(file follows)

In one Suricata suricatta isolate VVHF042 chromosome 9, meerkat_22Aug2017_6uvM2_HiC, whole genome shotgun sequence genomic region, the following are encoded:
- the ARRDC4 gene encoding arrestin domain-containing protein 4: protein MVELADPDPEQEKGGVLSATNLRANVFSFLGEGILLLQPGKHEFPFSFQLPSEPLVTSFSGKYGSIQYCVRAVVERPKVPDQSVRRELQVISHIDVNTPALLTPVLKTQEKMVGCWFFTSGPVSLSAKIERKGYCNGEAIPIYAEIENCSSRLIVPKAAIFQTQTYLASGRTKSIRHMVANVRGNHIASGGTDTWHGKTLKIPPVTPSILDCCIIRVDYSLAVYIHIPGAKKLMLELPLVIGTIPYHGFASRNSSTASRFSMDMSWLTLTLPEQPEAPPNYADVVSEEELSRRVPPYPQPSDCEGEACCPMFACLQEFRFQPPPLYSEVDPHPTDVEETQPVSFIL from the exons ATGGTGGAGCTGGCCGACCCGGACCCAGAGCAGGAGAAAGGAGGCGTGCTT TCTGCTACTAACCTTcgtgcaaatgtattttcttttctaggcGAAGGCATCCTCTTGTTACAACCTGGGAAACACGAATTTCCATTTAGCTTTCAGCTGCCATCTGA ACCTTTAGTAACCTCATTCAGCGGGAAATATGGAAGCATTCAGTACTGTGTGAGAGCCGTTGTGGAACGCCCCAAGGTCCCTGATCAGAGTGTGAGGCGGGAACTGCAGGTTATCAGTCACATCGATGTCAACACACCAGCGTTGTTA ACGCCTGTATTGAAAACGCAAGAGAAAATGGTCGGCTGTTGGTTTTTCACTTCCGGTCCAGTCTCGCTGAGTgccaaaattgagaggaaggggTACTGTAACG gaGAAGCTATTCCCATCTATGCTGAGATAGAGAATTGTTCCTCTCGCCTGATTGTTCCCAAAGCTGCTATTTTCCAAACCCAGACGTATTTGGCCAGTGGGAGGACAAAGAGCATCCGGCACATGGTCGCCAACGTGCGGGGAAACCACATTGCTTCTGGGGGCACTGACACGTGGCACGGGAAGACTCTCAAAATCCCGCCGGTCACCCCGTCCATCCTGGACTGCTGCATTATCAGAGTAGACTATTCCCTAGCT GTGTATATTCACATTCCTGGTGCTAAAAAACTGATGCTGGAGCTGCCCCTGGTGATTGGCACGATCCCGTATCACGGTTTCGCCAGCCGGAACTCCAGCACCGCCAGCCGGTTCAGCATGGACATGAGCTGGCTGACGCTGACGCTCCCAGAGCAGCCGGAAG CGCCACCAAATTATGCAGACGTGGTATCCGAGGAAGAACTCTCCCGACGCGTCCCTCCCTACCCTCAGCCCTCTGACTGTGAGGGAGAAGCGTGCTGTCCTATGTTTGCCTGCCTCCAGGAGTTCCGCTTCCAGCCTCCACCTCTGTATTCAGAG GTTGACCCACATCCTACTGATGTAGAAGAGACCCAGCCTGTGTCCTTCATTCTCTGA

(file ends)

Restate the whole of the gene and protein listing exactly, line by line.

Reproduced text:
In one Suricata suricatta isolate VVHF042 chromosome 9, meerkat_22Aug2017_6uvM2_HiC, whole genome shotgun sequence genomic region, the following are encoded:
- the ARRDC4 gene encoding arrestin domain-containing protein 4: protein MVELADPDPEQEKGGVLSATNLRANVFSFLGEGILLLQPGKHEFPFSFQLPSEPLVTSFSGKYGSIQYCVRAVVERPKVPDQSVRRELQVISHIDVNTPALLTPVLKTQEKMVGCWFFTSGPVSLSAKIERKGYCNGEAIPIYAEIENCSSRLIVPKAAIFQTQTYLASGRTKSIRHMVANVRGNHIASGGTDTWHGKTLKIPPVTPSILDCCIIRVDYSLAVYIHIPGAKKLMLELPLVIGTIPYHGFASRNSSTASRFSMDMSWLTLTLPEQPEAPPNYADVVSEEELSRRVPPYPQPSDCEGEACCPMFACLQEFRFQPPPLYSEVDPHPTDVEETQPVSFIL from the exons ATGGTGGAGCTGGCCGACCCGGACCCAGAGCAGGAGAAAGGAGGCGTGCTT TCTGCTACTAACCTTcgtgcaaatgtattttcttttctaggcGAAGGCATCCTCTTGTTACAACCTGGGAAACACGAATTTCCATTTAGCTTTCAGCTGCCATCTGA ACCTTTAGTAACCTCATTCAGCGGGAAATATGGAAGCATTCAGTACTGTGTGAGAGCCGTTGTGGAACGCCCCAAGGTCCCTGATCAGAGTGTGAGGCGGGAACTGCAGGTTATCAGTCACATCGATGTCAACACACCAGCGTTGTTA ACGCCTGTATTGAAAACGCAAGAGAAAATGGTCGGCTGTTGGTTTTTCACTTCCGGTCCAGTCTCGCTGAGTgccaaaattgagaggaaggggTACTGTAACG gaGAAGCTATTCCCATCTATGCTGAGATAGAGAATTGTTCCTCTCGCCTGATTGTTCCCAAAGCTGCTATTTTCCAAACCCAGACGTATTTGGCCAGTGGGAGGACAAAGAGCATCCGGCACATGGTCGCCAACGTGCGGGGAAACCACATTGCTTCTGGGGGCACTGACACGTGGCACGGGAAGACTCTCAAAATCCCGCCGGTCACCCCGTCCATCCTGGACTGCTGCATTATCAGAGTAGACTATTCCCTAGCT GTGTATATTCACATTCCTGGTGCTAAAAAACTGATGCTGGAGCTGCCCCTGGTGATTGGCACGATCCCGTATCACGGTTTCGCCAGCCGGAACTCCAGCACCGCCAGCCGGTTCAGCATGGACATGAGCTGGCTGACGCTGACGCTCCCAGAGCAGCCGGAAG CGCCACCAAATTATGCAGACGTGGTATCCGAGGAAGAACTCTCCCGACGCGTCCCTCCCTACCCTCAGCCCTCTGACTGTGAGGGAGAAGCGTGCTGTCCTATGTTTGCCTGCCTCCAGGAGTTCCGCTTCCAGCCTCCACCTCTGTATTCAGAG GTTGACCCACATCCTACTGATGTAGAAGAGACCCAGCCTGTGTCCTTCATTCTCTGA